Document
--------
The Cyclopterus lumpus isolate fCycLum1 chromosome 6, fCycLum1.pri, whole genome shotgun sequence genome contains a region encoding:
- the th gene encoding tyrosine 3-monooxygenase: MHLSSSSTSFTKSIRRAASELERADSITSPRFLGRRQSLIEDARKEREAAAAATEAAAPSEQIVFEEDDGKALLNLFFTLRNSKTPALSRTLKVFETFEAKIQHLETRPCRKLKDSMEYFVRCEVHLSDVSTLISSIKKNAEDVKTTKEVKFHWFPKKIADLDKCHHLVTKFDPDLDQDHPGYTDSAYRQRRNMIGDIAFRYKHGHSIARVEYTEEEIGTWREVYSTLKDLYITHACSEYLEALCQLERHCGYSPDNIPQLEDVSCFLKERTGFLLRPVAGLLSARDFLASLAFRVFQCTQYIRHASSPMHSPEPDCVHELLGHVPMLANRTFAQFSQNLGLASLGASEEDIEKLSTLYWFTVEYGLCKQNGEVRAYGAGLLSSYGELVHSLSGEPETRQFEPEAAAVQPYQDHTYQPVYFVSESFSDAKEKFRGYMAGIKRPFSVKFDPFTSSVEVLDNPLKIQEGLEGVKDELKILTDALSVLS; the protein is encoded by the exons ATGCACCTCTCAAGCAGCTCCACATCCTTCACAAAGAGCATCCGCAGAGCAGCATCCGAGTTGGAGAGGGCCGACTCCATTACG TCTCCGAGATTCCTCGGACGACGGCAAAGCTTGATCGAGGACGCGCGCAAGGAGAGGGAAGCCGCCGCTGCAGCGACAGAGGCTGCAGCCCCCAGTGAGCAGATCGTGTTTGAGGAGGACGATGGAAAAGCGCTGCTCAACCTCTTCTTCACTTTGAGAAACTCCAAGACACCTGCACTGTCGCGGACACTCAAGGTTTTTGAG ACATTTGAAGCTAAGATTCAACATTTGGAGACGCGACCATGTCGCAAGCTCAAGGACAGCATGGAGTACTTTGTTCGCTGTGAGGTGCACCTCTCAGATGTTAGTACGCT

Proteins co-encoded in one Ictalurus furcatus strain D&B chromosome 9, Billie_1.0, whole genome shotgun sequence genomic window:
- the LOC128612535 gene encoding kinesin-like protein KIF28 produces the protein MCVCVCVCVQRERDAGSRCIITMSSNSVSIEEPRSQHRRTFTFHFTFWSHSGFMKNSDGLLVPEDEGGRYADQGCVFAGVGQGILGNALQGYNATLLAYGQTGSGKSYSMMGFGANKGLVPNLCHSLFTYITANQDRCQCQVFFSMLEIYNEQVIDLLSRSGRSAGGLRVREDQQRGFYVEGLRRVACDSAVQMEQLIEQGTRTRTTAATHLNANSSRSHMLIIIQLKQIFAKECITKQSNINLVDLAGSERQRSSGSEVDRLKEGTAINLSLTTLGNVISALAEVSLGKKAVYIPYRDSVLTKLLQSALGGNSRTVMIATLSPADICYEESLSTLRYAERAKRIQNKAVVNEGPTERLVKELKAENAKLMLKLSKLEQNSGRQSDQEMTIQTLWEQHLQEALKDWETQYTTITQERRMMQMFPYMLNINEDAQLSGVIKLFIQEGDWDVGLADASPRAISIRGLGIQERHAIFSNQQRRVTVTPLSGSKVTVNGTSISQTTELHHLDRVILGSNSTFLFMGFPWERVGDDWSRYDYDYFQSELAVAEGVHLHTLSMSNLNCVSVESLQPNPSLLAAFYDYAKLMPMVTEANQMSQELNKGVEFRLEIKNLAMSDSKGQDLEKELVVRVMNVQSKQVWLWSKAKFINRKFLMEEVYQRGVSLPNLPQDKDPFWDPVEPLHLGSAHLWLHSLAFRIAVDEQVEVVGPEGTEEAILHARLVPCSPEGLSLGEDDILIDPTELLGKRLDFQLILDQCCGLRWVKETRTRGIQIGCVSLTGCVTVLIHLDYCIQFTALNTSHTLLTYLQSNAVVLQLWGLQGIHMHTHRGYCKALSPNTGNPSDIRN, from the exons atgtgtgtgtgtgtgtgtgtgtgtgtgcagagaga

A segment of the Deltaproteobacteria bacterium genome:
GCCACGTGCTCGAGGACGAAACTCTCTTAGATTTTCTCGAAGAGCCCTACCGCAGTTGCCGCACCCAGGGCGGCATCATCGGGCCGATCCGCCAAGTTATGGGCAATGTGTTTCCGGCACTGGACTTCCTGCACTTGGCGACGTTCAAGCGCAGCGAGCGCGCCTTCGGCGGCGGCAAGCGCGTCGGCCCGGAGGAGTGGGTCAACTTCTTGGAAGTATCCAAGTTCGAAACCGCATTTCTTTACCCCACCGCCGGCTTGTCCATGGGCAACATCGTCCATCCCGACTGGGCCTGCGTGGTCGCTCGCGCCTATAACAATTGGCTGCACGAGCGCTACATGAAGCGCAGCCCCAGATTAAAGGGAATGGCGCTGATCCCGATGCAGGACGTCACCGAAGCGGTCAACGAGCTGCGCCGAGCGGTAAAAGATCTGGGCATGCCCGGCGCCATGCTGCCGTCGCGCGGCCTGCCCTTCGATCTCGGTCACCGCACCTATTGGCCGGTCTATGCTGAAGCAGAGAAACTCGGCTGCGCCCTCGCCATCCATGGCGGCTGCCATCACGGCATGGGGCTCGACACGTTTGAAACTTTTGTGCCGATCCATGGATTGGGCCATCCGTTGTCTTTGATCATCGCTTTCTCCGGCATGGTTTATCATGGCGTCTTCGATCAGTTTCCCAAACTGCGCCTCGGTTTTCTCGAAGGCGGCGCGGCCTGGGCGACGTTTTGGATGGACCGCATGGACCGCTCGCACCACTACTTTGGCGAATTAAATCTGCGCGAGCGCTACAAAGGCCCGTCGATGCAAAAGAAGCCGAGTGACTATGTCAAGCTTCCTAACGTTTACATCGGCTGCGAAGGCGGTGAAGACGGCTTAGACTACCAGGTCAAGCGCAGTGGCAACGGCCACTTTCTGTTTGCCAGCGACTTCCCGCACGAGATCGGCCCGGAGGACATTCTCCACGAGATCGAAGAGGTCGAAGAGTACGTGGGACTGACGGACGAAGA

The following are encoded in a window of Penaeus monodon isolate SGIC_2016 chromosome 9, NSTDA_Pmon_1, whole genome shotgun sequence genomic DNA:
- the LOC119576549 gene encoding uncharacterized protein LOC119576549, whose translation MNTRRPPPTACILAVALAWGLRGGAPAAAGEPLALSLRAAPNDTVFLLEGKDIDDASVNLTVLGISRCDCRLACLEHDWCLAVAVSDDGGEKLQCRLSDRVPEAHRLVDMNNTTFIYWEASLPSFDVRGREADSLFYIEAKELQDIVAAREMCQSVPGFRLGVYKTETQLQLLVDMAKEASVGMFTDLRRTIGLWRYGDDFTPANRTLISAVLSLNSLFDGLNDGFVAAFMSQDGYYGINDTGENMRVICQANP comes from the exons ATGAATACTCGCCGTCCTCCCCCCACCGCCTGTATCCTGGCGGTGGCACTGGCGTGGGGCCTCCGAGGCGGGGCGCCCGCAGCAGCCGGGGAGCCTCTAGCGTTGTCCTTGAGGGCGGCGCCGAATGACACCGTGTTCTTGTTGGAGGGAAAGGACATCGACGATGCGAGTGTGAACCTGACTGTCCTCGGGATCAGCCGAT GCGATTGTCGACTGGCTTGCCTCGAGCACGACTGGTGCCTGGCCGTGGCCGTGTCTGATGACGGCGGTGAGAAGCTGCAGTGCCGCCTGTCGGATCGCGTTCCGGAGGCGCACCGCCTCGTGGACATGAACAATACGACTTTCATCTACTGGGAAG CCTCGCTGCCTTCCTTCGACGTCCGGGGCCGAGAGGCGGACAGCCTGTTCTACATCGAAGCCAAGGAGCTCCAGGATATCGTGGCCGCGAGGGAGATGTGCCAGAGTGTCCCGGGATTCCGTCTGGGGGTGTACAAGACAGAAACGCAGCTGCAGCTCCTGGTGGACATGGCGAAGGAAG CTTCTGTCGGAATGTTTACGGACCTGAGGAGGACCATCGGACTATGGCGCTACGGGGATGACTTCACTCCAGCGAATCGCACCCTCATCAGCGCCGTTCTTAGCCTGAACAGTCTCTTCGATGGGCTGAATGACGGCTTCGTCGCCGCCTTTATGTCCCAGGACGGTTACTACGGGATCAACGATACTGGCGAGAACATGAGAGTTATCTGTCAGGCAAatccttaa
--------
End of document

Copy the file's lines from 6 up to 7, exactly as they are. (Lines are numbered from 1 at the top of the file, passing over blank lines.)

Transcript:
GCCACGTGCTCGAGGACGAAACTCTCTTAGATTTTCTCGAAGAGCCCTACCGCAGTTGCCGCACCCAGGGCGGCATCATCGGGCCGATCCGCCAAGTTATGGGCAATGTGTTTCCGGCACTGGACTTCCTGCACTTGGCGACGTTCAAGCGCAGCGAGCGCGCCTTCGGCGGCGGCAAGCGCGTCGGCCCGGAGGAGTGGGTCAACTTCTTGGAAGTATCCAAGTTCGAAACCGCATTTCTTTACCCCACCGCCGGCTTGTCCATGGGCAACATCGTCCATCCCGACTGGGCCTGCGTGGTCGCTCGCGCCTATAACAATTGGCTGCACGAGCGCTACATGAAGCGCAGCCCCAGATTAAAGGGAATGGCGCTGATCCCGATGCAGGACGTCACCGAAGCGGTCAACGAGCTGCGCCGAGCGGTAAAAGATCTGGGCATGCCCGGCGCCATGCTGCCGTCGCGCGGCCTGCCCTTCGATCTCGGTCACCGCACCTATTGGCCGGTCTATGCTGAAGCAGAGAAACTCGGCTGCGCCCTCGCCATCCATGGCGGCTGCCATCACGGCATGGGGCTCGACACGTTTGAAACTTTTGTGCCGATCCATGGATTGGGCCATCCGTTGTCTTTGATCATCGCTTTCTCCGGCATGGTTTATCATGGCGTCTTCGATCAGTTTCCCAAACTGCGCCTCGGTTTTCTCGAAGGCGGCGCGGCCTGGGCGACGTTTTGGATGGACCGCATGGACCGCTCGCACCACTACTTTGGCGAATTAAATCTGCGCGAGCGCTACAAAGGCCCGTCGATGCAAAAGAAGCCGAGTGACTATGTCAAGCTTCCTAACGTTTACATCGGCTGCGAAGGCGGTGAAGACGGCTTAGACTACCAGGTCAAGCGCAGTGGCAACGGCCACTTTCTGTTTGCCAGCGACTTCCCGCACGAGATCGGCCCGGAGGACATTCTCCACGAGATCGAAGAGGTCGAAGAGTACGTGGGACTGACGGACGAAGA

The following are encoded in a window of Penaeus monodon isolate SGIC_2016 chromosome 9, NSTDA_Pmon_1, whole genome shotgun sequence genomic DNA: